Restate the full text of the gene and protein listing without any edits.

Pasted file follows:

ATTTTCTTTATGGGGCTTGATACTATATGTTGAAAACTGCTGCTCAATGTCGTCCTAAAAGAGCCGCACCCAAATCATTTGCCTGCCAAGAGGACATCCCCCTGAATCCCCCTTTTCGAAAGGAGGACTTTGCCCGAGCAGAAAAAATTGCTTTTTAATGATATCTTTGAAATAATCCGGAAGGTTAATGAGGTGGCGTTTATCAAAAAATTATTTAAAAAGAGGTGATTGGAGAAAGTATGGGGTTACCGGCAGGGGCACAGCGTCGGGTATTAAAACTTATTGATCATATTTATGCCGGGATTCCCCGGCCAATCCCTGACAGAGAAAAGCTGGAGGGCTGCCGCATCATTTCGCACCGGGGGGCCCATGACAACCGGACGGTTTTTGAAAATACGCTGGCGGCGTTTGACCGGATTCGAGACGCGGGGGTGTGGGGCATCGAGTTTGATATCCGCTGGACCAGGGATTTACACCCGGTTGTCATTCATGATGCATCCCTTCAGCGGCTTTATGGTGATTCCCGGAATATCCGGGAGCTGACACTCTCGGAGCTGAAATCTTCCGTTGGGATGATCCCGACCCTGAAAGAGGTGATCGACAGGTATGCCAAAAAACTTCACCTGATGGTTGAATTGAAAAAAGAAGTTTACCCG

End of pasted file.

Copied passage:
ATTTTCTTTATGGGGCTTGATACTATATGTTGAAAACTGCTGCTCAATGTCGTCCTAAAAGAGCCGCACCCAAATCATTTGCCTGCCAAGAGGACATCCCCCTGAATCCCCCTTTTCGAAAGGAGGACTTTGCCCGAGCAGAAAAAATTGCTTTTTAATGATATCTTTGAAATAATCCGGAAGGTTAATGAGGTGGCGTTTATCAAAAAATTATTTAAAAAGAGGTGATTGGAGAAAGTATGGGGTTACCGGCAGGGGCACAGCGTCGGGTATTAAAACTTATTGATCATATTTATGCCGGGATTCCCCGGCCAATCCCTGACAGAGAAAAGCTGGAGGGCTGCCGCATCATTTCGCACCGGGGGGCCCATGACAACCGGACGGTTTTTGAAAATACGCTGGCGGCGTTTGACCGGATTCGAGACGCGGGGGTGTGGGGCATCGAGTTTGATATCCGCTGGACCAGGGATTTACACCCGGTTGTCATTCATGATGCATCCCTTCAGCGGCTTTATGGTGATTCCCGGAATATCCGGGAGCTGACACTCTCGGAGCTGAAATCTTCCGTTGGGATGATCCCGACCCTGAAAGAGGTGATCGACAGGTATGCCAAAAAACTTCACCTGATGGTTGAATTGAAAAAAGAAGTTTACCCG